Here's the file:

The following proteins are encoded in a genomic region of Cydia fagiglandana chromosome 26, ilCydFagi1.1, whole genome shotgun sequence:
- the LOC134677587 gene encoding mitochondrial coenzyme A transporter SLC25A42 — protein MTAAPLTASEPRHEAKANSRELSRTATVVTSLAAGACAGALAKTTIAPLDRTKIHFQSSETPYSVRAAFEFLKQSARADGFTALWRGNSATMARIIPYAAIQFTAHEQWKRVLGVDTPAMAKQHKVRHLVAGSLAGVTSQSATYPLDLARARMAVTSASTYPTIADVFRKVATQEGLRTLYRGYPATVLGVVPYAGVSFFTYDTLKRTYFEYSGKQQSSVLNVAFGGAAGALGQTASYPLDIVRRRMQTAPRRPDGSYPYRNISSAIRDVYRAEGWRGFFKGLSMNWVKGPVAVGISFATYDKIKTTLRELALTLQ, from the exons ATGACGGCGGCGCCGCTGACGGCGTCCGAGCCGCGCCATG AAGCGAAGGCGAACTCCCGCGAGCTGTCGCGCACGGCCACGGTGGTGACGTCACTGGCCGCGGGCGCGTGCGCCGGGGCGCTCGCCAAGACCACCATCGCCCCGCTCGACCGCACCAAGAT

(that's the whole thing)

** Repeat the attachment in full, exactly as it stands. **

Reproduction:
The following proteins are encoded in a genomic region of Cydia fagiglandana chromosome 26, ilCydFagi1.1, whole genome shotgun sequence:
- the LOC134677587 gene encoding mitochondrial coenzyme A transporter SLC25A42 — protein MTAAPLTASEPRHEAKANSRELSRTATVVTSLAAGACAGALAKTTIAPLDRTKIHFQSSETPYSVRAAFEFLKQSARADGFTALWRGNSATMARIIPYAAIQFTAHEQWKRVLGVDTPAMAKQHKVRHLVAGSLAGVTSQSATYPLDLARARMAVTSASTYPTIADVFRKVATQEGLRTLYRGYPATVLGVVPYAGVSFFTYDTLKRTYFEYSGKQQSSVLNVAFGGAAGALGQTASYPLDIVRRRMQTAPRRPDGSYPYRNISSAIRDVYRAEGWRGFFKGLSMNWVKGPVAVGISFATYDKIKTTLRELALTLQ, from the exons ATGACGGCGGCGCCGCTGACGGCGTCCGAGCCGCGCCATG AAGCGAAGGCGAACTCCCGCGAGCTGTCGCGCACGGCCACGGTGGTGACGTCACTGGCCGCGGGCGCGTGCGCCGGGGCGCTCGCCAAGACCACCATCGCCCCGCTCGACCGCACCAAGAT